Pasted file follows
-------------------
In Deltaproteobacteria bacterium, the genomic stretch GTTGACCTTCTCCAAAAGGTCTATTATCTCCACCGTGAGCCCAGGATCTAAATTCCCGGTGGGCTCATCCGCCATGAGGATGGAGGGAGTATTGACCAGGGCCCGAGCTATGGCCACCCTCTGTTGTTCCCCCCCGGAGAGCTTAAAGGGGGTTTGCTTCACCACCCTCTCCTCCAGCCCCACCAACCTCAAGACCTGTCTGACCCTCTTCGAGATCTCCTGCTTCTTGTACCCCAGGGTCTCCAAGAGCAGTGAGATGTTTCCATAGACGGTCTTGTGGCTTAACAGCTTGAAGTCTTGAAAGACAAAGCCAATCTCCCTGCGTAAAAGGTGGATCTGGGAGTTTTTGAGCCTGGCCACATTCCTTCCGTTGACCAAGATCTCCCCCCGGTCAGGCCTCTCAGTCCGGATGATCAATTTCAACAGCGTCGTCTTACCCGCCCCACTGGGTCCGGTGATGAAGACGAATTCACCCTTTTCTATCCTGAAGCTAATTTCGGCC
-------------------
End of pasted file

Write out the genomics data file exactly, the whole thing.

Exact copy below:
In Deltaproteobacteria bacterium, the genomic stretch GTTGACCTTCTCCAAAAGGTCTATTATCTCCACCGTGAGCCCAGGATCTAAATTCCCGGTGGGCTCATCCGCCATGAGGATGGAGGGAGTATTGACCAGGGCCCGAGCTATGGCCACCCTCTGTTGTTCCCCCCCGGAGAGCTTAAAGGGGGTTTGCTTCACCACCCTCTCCTCCAGCCCCACCAACCTCAAGACCTGTCTGACCCTCTTCGAGATCTCCTGCTTCTTGTACCCCAGGGTCTCCAAGAGCAGTGAGATGTTTCCATAGACGGTCTTGTGGCTTAACAGCTTGAAGTCTTGAAAGACAAAGCCAATCTCCCTGCGTAAAAGGTGGATCTGGGAGTTTTTGAGCCTGGCCACATTCCTTCCGTTGACCAAGATCTCCCCCCGGTCAGGCCTCTCAGTCCGGATGATCAATTTCAACAGCGTCGTCTTACCCGCCCCACTGGGTCCGGTGATGAAGACGAATTCACCCTTTTCTATCCTGAAGCTAATTTCGGCC